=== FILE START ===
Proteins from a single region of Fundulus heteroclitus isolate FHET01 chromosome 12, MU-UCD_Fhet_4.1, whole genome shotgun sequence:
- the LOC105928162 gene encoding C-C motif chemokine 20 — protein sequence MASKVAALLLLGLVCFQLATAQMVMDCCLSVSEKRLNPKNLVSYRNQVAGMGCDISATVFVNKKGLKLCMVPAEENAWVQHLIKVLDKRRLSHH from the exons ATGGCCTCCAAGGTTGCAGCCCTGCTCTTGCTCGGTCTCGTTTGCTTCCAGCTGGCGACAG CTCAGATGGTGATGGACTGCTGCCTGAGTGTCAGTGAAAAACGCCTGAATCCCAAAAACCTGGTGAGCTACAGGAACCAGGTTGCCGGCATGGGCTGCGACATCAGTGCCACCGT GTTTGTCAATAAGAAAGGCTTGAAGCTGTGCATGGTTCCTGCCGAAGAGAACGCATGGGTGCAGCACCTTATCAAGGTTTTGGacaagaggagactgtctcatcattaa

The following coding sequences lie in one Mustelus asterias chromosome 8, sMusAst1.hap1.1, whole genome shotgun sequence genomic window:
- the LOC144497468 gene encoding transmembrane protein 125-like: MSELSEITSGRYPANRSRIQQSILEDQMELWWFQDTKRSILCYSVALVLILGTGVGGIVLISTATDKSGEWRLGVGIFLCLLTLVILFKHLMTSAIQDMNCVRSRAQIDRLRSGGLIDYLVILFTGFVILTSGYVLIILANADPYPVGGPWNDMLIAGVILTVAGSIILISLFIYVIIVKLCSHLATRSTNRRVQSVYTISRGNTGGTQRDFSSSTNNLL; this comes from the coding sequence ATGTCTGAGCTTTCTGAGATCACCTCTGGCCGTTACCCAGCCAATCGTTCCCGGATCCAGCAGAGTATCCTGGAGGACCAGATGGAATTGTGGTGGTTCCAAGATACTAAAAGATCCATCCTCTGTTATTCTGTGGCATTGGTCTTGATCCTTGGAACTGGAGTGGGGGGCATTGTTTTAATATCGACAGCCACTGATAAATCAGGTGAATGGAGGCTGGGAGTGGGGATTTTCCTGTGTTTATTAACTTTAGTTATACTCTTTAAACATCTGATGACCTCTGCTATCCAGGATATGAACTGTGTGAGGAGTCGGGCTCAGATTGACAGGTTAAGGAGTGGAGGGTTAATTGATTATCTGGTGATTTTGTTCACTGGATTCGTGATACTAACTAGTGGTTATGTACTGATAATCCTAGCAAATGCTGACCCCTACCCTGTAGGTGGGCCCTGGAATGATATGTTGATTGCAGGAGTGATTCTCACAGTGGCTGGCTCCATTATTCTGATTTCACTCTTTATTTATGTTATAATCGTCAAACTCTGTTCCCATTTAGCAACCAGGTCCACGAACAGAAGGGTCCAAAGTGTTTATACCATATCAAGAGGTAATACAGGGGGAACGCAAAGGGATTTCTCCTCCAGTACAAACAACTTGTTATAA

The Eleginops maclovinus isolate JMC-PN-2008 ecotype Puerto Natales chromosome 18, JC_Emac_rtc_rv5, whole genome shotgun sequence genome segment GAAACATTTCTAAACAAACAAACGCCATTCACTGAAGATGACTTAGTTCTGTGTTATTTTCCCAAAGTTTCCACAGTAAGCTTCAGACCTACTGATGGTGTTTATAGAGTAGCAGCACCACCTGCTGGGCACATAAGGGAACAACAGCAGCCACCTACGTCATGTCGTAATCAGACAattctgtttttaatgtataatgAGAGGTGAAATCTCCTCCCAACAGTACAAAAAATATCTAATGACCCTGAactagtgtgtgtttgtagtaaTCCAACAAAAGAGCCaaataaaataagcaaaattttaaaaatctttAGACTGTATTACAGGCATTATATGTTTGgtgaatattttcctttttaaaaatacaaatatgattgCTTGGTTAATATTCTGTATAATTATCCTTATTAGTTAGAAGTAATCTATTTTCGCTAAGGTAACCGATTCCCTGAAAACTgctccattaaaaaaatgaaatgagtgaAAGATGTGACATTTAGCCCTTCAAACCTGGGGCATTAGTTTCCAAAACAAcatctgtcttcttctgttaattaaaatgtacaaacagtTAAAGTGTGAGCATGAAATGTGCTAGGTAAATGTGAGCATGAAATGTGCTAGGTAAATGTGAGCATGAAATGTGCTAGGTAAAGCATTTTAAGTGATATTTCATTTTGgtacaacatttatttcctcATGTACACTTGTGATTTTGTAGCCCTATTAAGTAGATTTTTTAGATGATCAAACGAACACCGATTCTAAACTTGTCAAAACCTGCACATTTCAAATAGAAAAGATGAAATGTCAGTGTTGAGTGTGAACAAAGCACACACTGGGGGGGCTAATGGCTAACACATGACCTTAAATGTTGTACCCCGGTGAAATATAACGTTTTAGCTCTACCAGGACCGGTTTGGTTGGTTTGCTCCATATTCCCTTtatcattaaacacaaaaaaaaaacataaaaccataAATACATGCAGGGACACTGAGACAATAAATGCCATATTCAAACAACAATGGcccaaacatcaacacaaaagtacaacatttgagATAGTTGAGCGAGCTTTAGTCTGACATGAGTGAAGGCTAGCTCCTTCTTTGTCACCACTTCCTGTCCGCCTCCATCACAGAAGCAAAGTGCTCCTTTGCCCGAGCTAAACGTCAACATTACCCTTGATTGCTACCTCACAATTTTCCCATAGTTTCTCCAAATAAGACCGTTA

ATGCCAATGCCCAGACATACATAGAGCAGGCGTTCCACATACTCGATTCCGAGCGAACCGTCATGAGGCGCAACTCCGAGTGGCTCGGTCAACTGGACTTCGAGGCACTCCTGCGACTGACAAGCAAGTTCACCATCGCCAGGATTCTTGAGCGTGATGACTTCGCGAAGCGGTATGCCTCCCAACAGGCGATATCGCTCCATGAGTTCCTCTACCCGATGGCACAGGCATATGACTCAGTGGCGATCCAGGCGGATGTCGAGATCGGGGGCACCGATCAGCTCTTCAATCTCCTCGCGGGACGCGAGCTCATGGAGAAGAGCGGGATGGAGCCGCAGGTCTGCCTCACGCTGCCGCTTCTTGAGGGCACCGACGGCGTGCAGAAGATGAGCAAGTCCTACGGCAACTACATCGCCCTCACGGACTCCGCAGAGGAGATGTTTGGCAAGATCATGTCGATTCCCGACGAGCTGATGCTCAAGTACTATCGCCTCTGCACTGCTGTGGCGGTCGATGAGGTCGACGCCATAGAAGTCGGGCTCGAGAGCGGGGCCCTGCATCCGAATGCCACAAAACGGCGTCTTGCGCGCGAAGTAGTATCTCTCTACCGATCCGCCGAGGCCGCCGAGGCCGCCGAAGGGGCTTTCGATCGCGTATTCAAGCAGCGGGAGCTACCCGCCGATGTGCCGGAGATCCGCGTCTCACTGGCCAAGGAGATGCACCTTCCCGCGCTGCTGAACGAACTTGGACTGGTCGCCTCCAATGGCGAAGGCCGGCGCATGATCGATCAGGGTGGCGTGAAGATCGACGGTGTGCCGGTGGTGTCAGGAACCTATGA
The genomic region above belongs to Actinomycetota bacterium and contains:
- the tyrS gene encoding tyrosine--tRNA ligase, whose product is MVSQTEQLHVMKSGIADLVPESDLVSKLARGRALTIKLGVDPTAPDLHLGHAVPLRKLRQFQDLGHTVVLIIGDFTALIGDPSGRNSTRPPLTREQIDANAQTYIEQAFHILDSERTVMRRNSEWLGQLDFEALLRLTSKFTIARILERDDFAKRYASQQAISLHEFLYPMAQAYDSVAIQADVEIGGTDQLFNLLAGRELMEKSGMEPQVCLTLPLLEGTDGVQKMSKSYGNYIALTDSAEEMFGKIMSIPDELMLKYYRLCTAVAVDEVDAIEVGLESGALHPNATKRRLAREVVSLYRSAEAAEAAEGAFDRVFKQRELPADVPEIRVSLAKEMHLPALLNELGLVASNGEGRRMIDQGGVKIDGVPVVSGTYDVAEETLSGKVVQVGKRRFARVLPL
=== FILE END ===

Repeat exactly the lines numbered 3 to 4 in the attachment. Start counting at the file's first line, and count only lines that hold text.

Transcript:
The following coding sequences lie in one Mustelus asterias chromosome 8, sMusAst1.hap1.1, whole genome shotgun sequence genomic window:
- the LOC144497468 gene encoding transmembrane protein 125-like: MSELSEITSGRYPANRSRIQQSILEDQMELWWFQDTKRSILCYSVALVLILGTGVGGIVLISTATDKSGEWRLGVGIFLCLLTLVILFKHLMTSAIQDMNCVRSRAQIDRLRSGGLIDYLVILFTGFVILTSGYVLIILANADPYPVGGPWNDMLIAGVILTVAGSIILISLFIYVIIVKLCSHLATRSTNRRVQSVYTISRGNTGGTQRDFSSSTNNLL; this comes from the coding sequence ATGTCTGAGCTTTCTGAGATCACCTCTGGCCGTTACCCAGCCAATCGTTCCCGGATCCAGCAGAGTATCCTGGAGGACCAGATGGAATTGTGGTGGTTCCAAGATACTAAAAGATCCATCCTCTGTTATTCTGTGGCATTGGTCTTGATCCTTGGAACTGGAGTGGGGGGCATTGTTTTAATATCGACAGCCACTGATAAATCAGGTGAATGGAGGCTGGGAGTGGGGATTTTCCTGTGTTTATTAACTTTAGTTATACTCTTTAAACATCTGATGACCTCTGCTATCCAGGATATGAACTGTGTGAGGAGTCGGGCTCAGATTGACAGGTTAAGGAGTGGAGGGTTAATTGATTATCTGGTGATTTTGTTCACTGGATTCGTGATACTAACTAGTGGTTATGTACTGATAATCCTAGCAAATGCTGACCCCTACCCTGTAGGTGGGCCCTGGAATGATATGTTGATTGCAGGAGTGATTCTCACAGTGGCTGGCTCCATTATTCTGATTTCACTCTTTATTTATGTTATAATCGTCAAACTCTGTTCCCATTTAGCAACCAGGTCCACGAACAGAAGGGTCCAAAGTGTTTATACCATATCAAGAGGTAATACAGGGGGAACGCAAAGGGATTTCTCCTCCAGTACAAACAACTTGTTATAA